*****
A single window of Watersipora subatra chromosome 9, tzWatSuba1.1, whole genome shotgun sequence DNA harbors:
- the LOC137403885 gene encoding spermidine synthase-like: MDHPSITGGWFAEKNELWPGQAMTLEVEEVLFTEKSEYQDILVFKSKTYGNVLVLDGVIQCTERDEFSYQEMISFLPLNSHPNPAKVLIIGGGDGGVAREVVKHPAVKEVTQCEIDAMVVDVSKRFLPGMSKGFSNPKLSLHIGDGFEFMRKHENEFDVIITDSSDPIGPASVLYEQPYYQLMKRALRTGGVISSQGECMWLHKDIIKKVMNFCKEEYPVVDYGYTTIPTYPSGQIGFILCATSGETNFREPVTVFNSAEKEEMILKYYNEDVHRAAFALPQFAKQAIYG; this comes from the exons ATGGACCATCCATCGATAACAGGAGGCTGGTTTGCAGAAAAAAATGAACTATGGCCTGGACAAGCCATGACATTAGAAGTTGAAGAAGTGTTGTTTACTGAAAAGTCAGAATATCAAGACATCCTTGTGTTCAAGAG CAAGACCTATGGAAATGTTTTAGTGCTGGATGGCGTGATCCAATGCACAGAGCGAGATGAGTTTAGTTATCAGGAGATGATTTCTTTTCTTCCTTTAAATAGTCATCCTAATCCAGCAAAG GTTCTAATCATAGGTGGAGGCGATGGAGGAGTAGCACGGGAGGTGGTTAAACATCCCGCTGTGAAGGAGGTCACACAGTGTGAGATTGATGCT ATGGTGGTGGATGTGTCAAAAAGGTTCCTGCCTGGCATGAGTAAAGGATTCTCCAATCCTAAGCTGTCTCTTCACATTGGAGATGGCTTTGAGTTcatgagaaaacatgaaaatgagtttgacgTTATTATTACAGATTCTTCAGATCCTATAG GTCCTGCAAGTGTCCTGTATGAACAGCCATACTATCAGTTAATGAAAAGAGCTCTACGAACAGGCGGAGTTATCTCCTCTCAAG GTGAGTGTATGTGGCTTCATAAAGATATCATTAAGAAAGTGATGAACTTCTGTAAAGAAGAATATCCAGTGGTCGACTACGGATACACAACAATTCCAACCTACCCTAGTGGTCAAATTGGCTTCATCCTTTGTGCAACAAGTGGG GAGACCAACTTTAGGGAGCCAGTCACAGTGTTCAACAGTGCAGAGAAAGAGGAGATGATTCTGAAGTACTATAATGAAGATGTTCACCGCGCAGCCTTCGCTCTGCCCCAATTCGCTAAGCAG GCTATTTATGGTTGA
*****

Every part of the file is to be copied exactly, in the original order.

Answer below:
A single window of Watersipora subatra chromosome 9, tzWatSuba1.1, whole genome shotgun sequence DNA harbors:
- the LOC137403885 gene encoding spermidine synthase-like: MDHPSITGGWFAEKNELWPGQAMTLEVEEVLFTEKSEYQDILVFKSKTYGNVLVLDGVIQCTERDEFSYQEMISFLPLNSHPNPAKVLIIGGGDGGVAREVVKHPAVKEVTQCEIDAMVVDVSKRFLPGMSKGFSNPKLSLHIGDGFEFMRKHENEFDVIITDSSDPIGPASVLYEQPYYQLMKRALRTGGVISSQGECMWLHKDIIKKVMNFCKEEYPVVDYGYTTIPTYPSGQIGFILCATSGETNFREPVTVFNSAEKEEMILKYYNEDVHRAAFALPQFAKQAIYG; this comes from the exons ATGGACCATCCATCGATAACAGGAGGCTGGTTTGCAGAAAAAAATGAACTATGGCCTGGACAAGCCATGACATTAGAAGTTGAAGAAGTGTTGTTTACTGAAAAGTCAGAATATCAAGACATCCTTGTGTTCAAGAG CAAGACCTATGGAAATGTTTTAGTGCTGGATGGCGTGATCCAATGCACAGAGCGAGATGAGTTTAGTTATCAGGAGATGATTTCTTTTCTTCCTTTAAATAGTCATCCTAATCCAGCAAAG GTTCTAATCATAGGTGGAGGCGATGGAGGAGTAGCACGGGAGGTGGTTAAACATCCCGCTGTGAAGGAGGTCACACAGTGTGAGATTGATGCT ATGGTGGTGGATGTGTCAAAAAGGTTCCTGCCTGGCATGAGTAAAGGATTCTCCAATCCTAAGCTGTCTCTTCACATTGGAGATGGCTTTGAGTTcatgagaaaacatgaaaatgagtttgacgTTATTATTACAGATTCTTCAGATCCTATAG GTCCTGCAAGTGTCCTGTATGAACAGCCATACTATCAGTTAATGAAAAGAGCTCTACGAACAGGCGGAGTTATCTCCTCTCAAG GTGAGTGTATGTGGCTTCATAAAGATATCATTAAGAAAGTGATGAACTTCTGTAAAGAAGAATATCCAGTGGTCGACTACGGATACACAACAATTCCAACCTACCCTAGTGGTCAAATTGGCTTCATCCTTTGTGCAACAAGTGGG GAGACCAACTTTAGGGAGCCAGTCACAGTGTTCAACAGTGCAGAGAAAGAGGAGATGATTCTGAAGTACTATAATGAAGATGTTCACCGCGCAGCCTTCGCTCTGCCCCAATTCGCTAAGCAG GCTATTTATGGTTGA